Imagine you are a snake. You crawl along the path with a long slither behind you. You have no ears. Even if your eyes are big and developed, you can’t blink. So what happens when you see tasty prey?
In fact, with the exception of a few species that are adapted to daytime hunting, most snakes have extremely poor daytime vision. Usually they only see shapes, not details. This poor vision may be due to their evolutionary history as cave dwellers. You know, living in the dark, eyes don’t seem to be much use. But usually snakes can see very well at night. Their pits (one on each side of their heads) feel like night-vision goggles for heat (infrared light). These pits, rather than the eyes, are actually thought to produce images of prey in the snake’s brain.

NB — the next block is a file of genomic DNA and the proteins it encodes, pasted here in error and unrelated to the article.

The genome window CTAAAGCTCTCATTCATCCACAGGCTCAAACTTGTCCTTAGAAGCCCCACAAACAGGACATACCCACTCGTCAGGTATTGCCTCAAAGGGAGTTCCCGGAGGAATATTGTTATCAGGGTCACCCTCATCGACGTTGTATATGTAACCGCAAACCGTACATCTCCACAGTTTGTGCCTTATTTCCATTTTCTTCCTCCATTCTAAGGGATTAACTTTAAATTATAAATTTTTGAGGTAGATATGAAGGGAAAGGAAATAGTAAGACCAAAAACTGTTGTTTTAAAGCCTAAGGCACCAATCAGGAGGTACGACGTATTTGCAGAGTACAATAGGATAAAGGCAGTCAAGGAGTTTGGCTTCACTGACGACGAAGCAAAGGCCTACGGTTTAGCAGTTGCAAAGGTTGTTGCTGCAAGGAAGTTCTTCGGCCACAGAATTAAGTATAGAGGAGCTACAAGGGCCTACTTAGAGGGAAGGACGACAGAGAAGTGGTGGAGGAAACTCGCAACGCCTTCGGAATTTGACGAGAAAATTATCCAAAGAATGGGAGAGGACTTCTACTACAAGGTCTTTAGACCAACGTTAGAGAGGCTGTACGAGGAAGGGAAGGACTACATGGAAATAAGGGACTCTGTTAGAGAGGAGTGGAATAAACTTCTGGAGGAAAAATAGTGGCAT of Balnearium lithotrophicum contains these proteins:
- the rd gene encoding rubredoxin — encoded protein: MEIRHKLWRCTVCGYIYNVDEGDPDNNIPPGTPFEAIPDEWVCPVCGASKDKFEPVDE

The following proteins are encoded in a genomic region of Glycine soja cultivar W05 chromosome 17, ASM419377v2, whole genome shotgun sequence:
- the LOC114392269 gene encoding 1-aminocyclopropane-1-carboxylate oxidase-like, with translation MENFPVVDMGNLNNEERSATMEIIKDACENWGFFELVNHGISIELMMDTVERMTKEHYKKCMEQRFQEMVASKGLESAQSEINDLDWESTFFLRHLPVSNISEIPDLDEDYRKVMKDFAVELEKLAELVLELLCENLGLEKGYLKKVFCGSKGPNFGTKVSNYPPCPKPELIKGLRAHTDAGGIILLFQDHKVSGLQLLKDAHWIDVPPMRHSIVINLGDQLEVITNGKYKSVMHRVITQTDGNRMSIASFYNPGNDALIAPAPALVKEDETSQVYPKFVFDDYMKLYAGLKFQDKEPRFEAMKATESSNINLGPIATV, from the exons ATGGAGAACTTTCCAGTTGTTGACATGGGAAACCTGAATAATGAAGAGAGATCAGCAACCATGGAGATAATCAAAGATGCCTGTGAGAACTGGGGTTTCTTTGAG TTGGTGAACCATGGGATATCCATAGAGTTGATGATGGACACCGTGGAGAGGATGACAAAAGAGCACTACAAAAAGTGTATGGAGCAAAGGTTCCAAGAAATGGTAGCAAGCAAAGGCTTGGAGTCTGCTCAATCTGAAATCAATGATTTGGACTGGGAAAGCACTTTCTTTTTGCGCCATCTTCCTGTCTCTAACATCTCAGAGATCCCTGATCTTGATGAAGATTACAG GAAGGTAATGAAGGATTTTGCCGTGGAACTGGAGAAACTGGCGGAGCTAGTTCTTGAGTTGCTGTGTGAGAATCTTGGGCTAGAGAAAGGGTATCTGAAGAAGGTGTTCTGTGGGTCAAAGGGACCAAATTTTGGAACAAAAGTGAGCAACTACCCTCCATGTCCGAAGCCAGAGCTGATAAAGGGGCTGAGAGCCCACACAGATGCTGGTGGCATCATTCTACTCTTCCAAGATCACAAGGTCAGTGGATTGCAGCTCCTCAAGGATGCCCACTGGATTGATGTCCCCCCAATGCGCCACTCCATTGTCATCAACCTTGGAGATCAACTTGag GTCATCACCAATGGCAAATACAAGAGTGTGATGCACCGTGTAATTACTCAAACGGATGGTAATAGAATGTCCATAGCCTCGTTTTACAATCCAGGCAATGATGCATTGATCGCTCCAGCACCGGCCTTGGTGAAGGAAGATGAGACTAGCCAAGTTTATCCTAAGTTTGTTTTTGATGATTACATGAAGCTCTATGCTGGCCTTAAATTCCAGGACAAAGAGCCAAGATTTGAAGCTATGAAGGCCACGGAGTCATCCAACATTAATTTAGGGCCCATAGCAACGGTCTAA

Interestingly, cobras have very keen senses and can aim their venom at their eyes as they excrete venom. They seem to know that venom can blind humans or other enemies.